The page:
|Martin Van Buren and his muttonchops|
The same situation goes for Andrew Jackson and Martin Van Buren. Van Buren kept many of Jackson's cabinet and continued most of his policies. Yet, Andrew Jackson is on the ten dollar bill, and the best you can say for Van Buren is he was mentioned on Seinfeld. Has Van Buren's legacy been as unjustly maligned as Truman?
I have never hid my total hatred for Martin Van Buren. In elementary school, each student was given a president to report on. Unlike some classmates who got "awesome" presidents like Lincoln, Jefferson, Washington and the Roosevelts, my assignment was the eighth president of the United States. I combed his story for amazing details but was left with sadness. As a young student in 1991, I knew there was a bad president. His name was Richard Nixon and he was a mean man who almost ruined America. I also knew America did bad things in the past. Slavery wasn't a good thing. Also we weren't too nice to the "Indians" (excuse me for the pre-1992 lingo). With my introduction to Martin Van Buren, my childhood innocence (presidents-wise) was lost. This man was awful.
"Martin Van Buren was the Vice President under Andrew Jackson, and he oversaw the Trail of Tears. In conclusion, Martin Van Buren was the eighth president of the United States. The End."
B+. How dare you ruin my perfect grade in social studies.
Andrew Jackson started two major policies which ruined Van Buren in the short and long-term. The short term disaster was the elimination of the second national bank. Jackson entrusted the states with handing finances. In Van Buren's first year in office, banks closed, inflation and unemployment grew, and the president did nothing to assuage the crisis. Another panic occurred two years later, leaving America (and Van Buren) in further ruin. The crisis was relatively temporary, but cost Van Buren any chance of reelection.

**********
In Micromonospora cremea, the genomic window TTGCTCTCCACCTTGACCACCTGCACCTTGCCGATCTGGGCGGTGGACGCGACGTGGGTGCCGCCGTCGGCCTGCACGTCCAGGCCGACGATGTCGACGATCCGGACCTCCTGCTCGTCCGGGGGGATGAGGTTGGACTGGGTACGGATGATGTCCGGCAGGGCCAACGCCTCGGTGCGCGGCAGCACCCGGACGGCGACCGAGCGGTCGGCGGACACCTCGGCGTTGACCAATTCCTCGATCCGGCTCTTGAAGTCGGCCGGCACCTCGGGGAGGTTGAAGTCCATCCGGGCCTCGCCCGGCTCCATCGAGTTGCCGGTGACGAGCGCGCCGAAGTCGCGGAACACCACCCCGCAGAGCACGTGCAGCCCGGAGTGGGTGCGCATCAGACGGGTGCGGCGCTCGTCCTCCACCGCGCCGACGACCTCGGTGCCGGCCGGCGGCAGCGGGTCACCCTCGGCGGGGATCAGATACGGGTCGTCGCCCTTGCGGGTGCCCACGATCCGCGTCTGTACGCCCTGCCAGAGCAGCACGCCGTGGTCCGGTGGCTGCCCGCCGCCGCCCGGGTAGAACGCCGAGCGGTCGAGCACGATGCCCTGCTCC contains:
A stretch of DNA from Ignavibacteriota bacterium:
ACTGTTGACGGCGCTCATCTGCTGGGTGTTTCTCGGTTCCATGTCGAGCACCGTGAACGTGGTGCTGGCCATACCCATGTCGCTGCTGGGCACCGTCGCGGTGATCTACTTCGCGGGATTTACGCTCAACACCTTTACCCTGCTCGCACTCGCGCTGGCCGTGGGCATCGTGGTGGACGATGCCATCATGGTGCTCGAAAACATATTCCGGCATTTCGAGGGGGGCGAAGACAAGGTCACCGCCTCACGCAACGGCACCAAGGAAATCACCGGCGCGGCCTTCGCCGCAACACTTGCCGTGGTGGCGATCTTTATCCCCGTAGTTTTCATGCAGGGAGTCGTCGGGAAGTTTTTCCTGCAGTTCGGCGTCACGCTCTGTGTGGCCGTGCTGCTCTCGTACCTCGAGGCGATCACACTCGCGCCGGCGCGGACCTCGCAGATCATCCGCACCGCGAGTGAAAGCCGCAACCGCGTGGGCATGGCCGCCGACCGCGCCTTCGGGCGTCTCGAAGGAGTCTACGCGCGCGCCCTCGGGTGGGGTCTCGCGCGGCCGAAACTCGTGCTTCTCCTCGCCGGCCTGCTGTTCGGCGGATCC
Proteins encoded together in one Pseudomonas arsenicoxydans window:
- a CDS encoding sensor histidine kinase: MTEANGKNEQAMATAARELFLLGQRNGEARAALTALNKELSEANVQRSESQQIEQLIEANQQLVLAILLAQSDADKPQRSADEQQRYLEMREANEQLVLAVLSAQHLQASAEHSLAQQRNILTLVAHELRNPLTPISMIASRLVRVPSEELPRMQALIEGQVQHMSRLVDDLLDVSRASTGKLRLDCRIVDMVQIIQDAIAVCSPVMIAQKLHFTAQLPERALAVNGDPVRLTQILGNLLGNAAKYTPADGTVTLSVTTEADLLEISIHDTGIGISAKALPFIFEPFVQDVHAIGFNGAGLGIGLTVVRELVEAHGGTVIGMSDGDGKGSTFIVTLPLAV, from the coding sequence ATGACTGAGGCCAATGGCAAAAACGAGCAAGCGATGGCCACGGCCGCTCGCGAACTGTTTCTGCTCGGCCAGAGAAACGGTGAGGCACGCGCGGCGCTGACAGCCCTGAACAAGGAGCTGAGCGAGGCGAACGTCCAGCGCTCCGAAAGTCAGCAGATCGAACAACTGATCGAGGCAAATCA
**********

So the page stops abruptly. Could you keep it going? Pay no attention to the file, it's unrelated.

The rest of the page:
The long term disaster set-up by Jackson was the Indian Removal Act of 1830. The law allowed the United States, as they saw fit, to remove Native Americans from their land. During Van Buren's presidency, the Treaty of New Echota was ratified, leading to the forced removal of the Cherokee. The Chickasaw were also kicked off their land at the start of his term.
In Florida, Van Buren fought Seminoles who refused to leave their land. In his 1838 State of the Union speech, Van Buren said action of the Seminoles left "no alternative but to continue the military operations against them until they are totally expelled from Florida." This was a costly and bloody success.
In the same speech, Van Buren summed up the Trail of Tears.
"The recent emigrants, although they have in some instances removed reluctantly, have readily acquiesced in their unavoidable destiny."
Unavoidable destiny? You're awful! I have not seen a more vile statement by any other American president (prove me wrong). For more awful Van Buren quotes, visit this site. If you don't hate Van Buren yet, reread that statement again.
Although he was vocally against slavery later in life, as president he did nothing of importance to affect this critical issue. In fact, Van Buren opposed the mutinying slaves in the Amistad case. Not cool, Martin.
Van Buren was the first in a long line of terrible presidents. He was followed by William Henry Harrison (died a month in), John Tyler (hated by both parties, later joined the Confederacy), James Polk (started land-grab war against Mexico), Zachary Taylor (slave-owner but otherwise okay), Millard Fillmore (know-nothing loser), Franklin Pierce (terrible president, Confederate sympathizer), and James Buchanan (do-nothing apathetic loser). Quite simply, these eight incompetent presidents presided over the worst bit of American History. The mediocrity began with Martin Van Buren, with the help of his mentor and predecessor, Andrew Jackson.
Van Buren. You suck.
You too Jackson.